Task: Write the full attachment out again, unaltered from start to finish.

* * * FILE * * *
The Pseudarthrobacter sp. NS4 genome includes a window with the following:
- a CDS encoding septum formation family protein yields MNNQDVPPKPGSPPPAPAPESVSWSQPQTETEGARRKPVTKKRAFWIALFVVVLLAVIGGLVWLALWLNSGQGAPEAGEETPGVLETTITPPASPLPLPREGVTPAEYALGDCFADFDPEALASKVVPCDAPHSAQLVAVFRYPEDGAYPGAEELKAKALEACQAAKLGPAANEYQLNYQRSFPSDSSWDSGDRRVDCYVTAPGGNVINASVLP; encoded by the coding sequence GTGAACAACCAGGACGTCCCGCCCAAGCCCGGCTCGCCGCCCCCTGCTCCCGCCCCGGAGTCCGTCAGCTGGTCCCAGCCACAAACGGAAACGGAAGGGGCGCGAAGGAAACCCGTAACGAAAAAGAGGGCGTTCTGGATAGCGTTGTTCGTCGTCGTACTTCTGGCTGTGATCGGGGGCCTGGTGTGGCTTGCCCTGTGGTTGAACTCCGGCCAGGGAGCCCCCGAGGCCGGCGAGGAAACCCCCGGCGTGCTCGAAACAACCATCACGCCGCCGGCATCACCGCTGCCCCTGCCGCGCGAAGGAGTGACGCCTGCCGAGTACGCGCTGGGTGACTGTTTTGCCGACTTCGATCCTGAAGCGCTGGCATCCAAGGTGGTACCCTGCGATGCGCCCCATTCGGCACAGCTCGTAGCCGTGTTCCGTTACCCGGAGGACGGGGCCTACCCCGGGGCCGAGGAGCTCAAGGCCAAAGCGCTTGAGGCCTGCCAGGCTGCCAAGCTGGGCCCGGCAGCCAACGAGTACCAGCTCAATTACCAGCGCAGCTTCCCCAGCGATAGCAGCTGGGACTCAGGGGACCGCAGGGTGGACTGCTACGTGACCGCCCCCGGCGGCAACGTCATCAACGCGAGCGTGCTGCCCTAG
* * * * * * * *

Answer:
The Pseudarthrobacter sp. NS4 genome includes a window with the following:
- a CDS encoding septum formation family protein yields MNNQDVPPKPGSPPPAPAPESVSWSQPQTETEGARRKPVTKKRAFWIALFVVVLLAVIGGLVWLALWLNSGQGAPEAGEETPGVLETTITPPASPLPLPREGVTPAEYALGDCFADFDPEALASKVVPCDAPHSAQLVAVFRYPEDGAYPGAEELKAKALEACQAAKLGPAANEYQLNYQRSFPSDSSWDSGDRRVDCYVTAPGGNVINASVLP; encoded by the coding sequence GTGAACAACCAGGACGTCCCGCCCAAGCCCGGCTCGCCGCCCCCTGCTCCCGCCCCGGAGTCCGTCAGCTGGTCCCAGCCACAAACGGAAACGGAAGGGGCGCGAAGGAAACCCGTAACGAAAAAGAGGGCGTTCTGGATAGCGTTGTTCGTCGTCGTACTTCTGGCTGTGATCGGGGGCCTGGTGTGGCTTGCCCTGTGGTTGAACTCCGGCCAGGGAGCCCCCGAGGCCGGCGAGGAAACCCCCGGCGTGCTCGAAACAACCATCACGCCGCCGGCATCACCGCTGCCCCTGCCGCGCGAAGGAGTGACGCCTGCCGAGTACGCGCTGGGTGACTGTTTTGCCGACTTCGATCCTGAAGCGCTGGCATCCAAGGTGGTACCCTGCGATGCGCCCCATTCGGCACAGCTCGTAGCCGTGTTCCGTTACCCGGAGGACGGGGCCTACCCCGGGGCCGAGGAGCTCAAGGCCAAAGCGCTTGAGGCCTGCCAGGCTGCCAAGCTGGGCCCGGCAGCCAACGAGTACCAGCTCAATTACCAGCGCAGCTTCCCCAGCGATAGCAGCTGGGACTCAGGGGACCGCAGGGTGGACTGCTACGTGACCGCCCCCGGCGGCAACGTCATCAACGCGAGCGTGCTGCCCTAG